High Speed Rail officials changed the rules to select the contractor with the lowest safety and engineering rating
- Political hacks select an artificially low bid to keep the money train belching out cash for unions and businesses. The cost overruns come later.
High-speed rail officials for the People's Republic of California acknowledged Thursday that they changed their rules for selecting a builder for the bullet train’s first phase in the Central Valley, making it possible for a consortium led by Sylmar-based Tutor Perini to be ranked as the top candidate despite receiving the lowest technical rating.
The California High Speed Rail Authority announced last week that the Tutor Perini-Zachary-Parsons joint venture was the top-rated contender among five bidders seeking to build the initial 29 miles of track between Madera and Fresno.
While it offered the lowest price at $985.1 million, the Tutor Perini team’s technical score ranked last. Ferrovial and Acciona, two Spanish firms with significant high-speed rail experience, had the highest technical mark but bid almost $1.4 billion. The rail agency board is expected to select a contractor in coming months after additional negotiations reports the Los Angeles Times.
The technical score is based on safety measures, engineering, scheduling, quality of design, project approach and solutions to possible construction problems.
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Under that process, the Tutor Perini consortium and another team by Skanska, a Swedish company, would have been eliminated after the first round, leaving groups led by Colorado-based Kiewit and two teams led by Spanish firms, Dragados and Ferrovial.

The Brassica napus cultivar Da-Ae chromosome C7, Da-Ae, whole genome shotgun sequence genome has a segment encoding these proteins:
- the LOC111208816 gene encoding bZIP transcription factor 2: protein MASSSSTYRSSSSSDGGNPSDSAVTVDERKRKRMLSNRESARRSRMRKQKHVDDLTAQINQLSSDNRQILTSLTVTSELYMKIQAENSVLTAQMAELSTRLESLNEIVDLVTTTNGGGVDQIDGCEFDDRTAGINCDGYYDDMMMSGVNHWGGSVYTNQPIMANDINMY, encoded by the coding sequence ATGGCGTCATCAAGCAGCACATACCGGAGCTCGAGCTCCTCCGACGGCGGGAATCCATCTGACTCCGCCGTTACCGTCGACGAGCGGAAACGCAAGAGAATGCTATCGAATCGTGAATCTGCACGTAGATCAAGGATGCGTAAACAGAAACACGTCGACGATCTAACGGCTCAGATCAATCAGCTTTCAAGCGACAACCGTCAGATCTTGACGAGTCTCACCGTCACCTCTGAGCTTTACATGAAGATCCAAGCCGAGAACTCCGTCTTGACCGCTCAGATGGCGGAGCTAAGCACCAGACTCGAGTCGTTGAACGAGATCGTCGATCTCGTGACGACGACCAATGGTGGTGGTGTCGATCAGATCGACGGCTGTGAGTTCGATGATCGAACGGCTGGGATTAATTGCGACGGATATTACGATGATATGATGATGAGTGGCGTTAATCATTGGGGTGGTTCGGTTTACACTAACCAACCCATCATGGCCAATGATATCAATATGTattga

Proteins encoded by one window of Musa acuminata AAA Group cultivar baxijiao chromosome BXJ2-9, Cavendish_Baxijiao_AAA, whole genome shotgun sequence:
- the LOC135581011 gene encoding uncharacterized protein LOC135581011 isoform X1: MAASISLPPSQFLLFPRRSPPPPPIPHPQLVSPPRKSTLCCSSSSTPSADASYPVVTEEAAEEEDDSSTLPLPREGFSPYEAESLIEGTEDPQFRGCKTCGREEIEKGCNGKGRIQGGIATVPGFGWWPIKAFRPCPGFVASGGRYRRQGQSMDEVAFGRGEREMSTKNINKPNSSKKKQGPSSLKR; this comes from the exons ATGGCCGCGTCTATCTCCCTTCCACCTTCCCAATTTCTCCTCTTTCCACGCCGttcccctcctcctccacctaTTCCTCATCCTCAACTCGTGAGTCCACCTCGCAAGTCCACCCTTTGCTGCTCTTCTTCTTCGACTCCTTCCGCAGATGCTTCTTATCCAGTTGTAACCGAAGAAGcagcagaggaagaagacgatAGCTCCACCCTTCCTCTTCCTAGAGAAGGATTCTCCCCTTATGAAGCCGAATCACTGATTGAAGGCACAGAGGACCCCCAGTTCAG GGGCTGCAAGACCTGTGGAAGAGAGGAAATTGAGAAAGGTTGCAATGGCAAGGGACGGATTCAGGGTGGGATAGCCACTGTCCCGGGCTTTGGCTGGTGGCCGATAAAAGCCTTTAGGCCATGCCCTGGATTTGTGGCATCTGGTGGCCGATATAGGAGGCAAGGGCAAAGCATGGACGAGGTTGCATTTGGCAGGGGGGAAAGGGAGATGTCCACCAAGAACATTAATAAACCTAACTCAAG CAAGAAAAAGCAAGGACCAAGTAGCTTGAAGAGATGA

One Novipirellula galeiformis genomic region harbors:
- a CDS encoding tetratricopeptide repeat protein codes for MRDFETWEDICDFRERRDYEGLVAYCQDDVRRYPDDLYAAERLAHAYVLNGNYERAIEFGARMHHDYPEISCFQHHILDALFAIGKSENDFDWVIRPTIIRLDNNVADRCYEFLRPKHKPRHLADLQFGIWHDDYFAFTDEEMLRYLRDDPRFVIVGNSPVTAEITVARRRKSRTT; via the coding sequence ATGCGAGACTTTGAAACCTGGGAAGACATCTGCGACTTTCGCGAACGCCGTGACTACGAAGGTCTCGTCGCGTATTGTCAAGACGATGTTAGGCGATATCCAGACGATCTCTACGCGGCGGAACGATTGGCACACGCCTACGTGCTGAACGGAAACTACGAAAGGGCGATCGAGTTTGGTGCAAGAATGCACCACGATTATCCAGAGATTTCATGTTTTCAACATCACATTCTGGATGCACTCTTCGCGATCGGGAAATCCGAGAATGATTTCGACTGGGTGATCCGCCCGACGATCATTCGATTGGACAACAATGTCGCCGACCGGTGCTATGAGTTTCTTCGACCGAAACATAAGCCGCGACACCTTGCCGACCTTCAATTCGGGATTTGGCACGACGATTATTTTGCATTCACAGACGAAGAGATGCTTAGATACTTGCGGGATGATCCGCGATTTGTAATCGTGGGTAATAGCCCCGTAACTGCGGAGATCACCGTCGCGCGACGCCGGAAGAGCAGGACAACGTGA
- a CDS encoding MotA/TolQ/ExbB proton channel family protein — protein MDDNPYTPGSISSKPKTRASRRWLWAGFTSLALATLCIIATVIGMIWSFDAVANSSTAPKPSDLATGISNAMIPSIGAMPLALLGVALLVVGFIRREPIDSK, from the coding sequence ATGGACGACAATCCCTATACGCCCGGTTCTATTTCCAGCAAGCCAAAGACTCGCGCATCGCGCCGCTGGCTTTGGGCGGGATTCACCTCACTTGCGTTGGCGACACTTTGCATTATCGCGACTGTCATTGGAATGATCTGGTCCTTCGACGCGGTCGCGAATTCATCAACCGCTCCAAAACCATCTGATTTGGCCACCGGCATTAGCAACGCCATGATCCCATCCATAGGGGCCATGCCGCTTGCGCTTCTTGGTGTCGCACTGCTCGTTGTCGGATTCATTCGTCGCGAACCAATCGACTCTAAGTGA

The High Spped Rail Board adopted the two-step process, which the agency’s staff said would create competition and obtain quality technical proposals for the first 200-mph rail system to be constructed in the United States.
The agency changed the evaluation process in July, according to an agency spokesman. The official did not provide details of the internal process used to alter the criteria. But he said the state potentially will save hundreds of millions of dollars as a result of the decision to change the evaluation criteria.
But Elizabeth Goldstein Alexis of Californians Advocating Responsible Rail Design, a group critical of the bullet train project, disagreed and argued that the change in evaluation criteria has invalidated the bidding process. “This is not a non-substantive change,” she said. “I don’t see any indication that the board approved this.”
In the end, the state placed far more weight on price than the technical evaluation (safety and engineering), which is contrary to best practices suggested by some construction industry groups. The Design Build Institute of America advises public agencies to put greater emphasis on technical merit to avoid later problems on a project.
The technical proposals could be critical. Building the first section will require a massive engineering feat on a tight schedule that includes cutting a 1.7-mile trench through Fresno, erecting a 1.2-mile viaduct and three major bridges and using giant hydraulic jacks to create a tunnel beneath California 180 in the Fresno area.
Tutor Perini is one of the largest contractors in the country. Critics have complained the firm tends to bid low to win contracts and then seeks change orders and contract amendments that increase costs.